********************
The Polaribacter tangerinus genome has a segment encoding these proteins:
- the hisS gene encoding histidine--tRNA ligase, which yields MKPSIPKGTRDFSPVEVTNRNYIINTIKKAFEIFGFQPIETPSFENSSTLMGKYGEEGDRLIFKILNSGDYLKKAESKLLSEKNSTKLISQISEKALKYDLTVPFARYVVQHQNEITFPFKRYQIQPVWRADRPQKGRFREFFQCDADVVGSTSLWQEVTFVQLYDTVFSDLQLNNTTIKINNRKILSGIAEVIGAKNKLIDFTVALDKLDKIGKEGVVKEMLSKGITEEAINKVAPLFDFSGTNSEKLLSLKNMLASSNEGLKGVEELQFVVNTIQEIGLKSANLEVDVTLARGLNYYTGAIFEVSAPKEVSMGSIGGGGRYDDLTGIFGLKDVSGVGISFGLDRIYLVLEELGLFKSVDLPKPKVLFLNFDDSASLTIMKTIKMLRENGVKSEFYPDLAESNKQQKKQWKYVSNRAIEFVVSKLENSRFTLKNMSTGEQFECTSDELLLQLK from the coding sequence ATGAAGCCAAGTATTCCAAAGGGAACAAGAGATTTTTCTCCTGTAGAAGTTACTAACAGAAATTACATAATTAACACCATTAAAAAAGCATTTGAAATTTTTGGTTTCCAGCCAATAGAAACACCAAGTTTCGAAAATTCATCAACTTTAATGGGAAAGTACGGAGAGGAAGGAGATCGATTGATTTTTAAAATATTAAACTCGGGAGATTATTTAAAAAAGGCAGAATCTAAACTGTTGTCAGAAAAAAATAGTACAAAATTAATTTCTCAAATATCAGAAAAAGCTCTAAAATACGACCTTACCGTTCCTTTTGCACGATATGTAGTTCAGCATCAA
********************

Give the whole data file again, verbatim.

The Polaribacter tangerinus genome has a segment encoding these proteins:
- the hisS gene encoding histidine--tRNA ligase, which yields MKPSIPKGTRDFSPVEVTNRNYIINTIKKAFEIFGFQPIETPSFENSSTLMGKYGEEGDRLIFKILNSGDYLKKAESKLLSEKNSTKLISQISEKALKYDLTVPFARYVVQHQNEITFPFKRYQIQPVWRADRPQKGRFREFFQCDADVVGSTSLWQEVTFVQLYDTVFSDLQLNNTTIKINNRKILSGIAEVIGAKNKLIDFTVALDKLDKIGKEGVVKEMLSKGITEEAINKVAPLFDFSGTNSEKLLSLKNMLASSNEGLKGVEELQFVVNTIQEIGLKSANLEVDVTLARGLNYYTGAIFEVSAPKEVSMGSIGGGGRYDDLTGIFGLKDVSGVGISFGLDRIYLVLEELGLFKSVDLPKPKVLFLNFDDSASLTIMKTIKMLRENGVKSEFYPDLAESNKQQKKQWKYVSNRAIEFVVSKLENSRFTLKNMSTGEQFECTSDELLLQLK from the coding sequence ATGAAGCCAAGTATTCCAAAGGGAACAAGAGATTTTTCTCCTGTAGAAGTTACTAACAGAAATTACATAATTAACACCATTAAAAAAGCATTTGAAATTTTTGGTTTCCAGCCAATAGAAACACCAAGTTTCGAAAATTCATCAACTTTAATGGGAAAGTACGGAGAGGAAGGAGATCGATTGATTTTTAAAATATTAAACTCGGGAGATTATTTAAAAAAGGCAGAATCTAAACTGTTGTCAGAAAAAAATAGTACAAAATTAATTTCTCAAATATCAGAAAAAGCTCTAAAATACGACCTTACCGTTCCTTTTGCACGATATGTAGTTCAGCATCAA